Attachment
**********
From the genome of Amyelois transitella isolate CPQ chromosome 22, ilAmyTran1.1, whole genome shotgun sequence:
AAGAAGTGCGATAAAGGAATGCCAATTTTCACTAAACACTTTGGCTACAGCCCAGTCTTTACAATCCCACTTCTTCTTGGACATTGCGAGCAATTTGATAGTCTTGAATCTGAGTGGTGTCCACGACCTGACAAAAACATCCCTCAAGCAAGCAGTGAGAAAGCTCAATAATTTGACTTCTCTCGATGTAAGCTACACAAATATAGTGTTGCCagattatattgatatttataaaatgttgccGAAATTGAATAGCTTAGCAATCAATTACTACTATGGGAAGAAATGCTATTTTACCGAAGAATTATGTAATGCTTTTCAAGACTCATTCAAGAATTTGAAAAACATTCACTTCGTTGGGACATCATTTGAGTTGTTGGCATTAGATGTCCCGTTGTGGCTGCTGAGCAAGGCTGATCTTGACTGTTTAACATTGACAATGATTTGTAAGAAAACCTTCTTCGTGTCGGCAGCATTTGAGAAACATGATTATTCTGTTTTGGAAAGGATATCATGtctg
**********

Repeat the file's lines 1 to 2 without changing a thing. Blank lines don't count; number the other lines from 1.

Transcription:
From the genome of Amyelois transitella isolate CPQ chromosome 22, ilAmyTran1.1, whole genome shotgun sequence:
AAGAAGTGCGATAAAGGAATGCCAATTTTCACTAAACACTTTGGCTACAGCCCAGTCTTTACAATCCCACTTCTTCTTGGACATTGCGAGCAATTTGATAGTCTTGAATCTGAGTGGTGTCCACGACCTGACAAAAACATCCCTCAAGCAAGCAGTGAGAAAGCTCAATAATTTGACTTCTCTCGATGTAAGCTACACAAATATAGTGTTGCCagattatattgatatttataaaatgttgccGAAATTGAATAGCTTAGCAATCAATTACTACTATGGGAAGAAATGCTATTTTACCGAAGAATTATGTAATGCTTTTCAAGACTCATTCAAGAATTTGAAAAACATTCACTTCGTTGGGACATCATTTGAGTTGTTGGCATTAGATGTCCCGTTGTGGCTGCTGAGCAAGGCTGATCTTGACTGTTTAACATTGACAATGATTTGTAAGAAAACCTTCTTCGTGTCGGCAGCATTTGAGAAACATGATTATTCTGTTTTGGAAAGGATATCATGtctg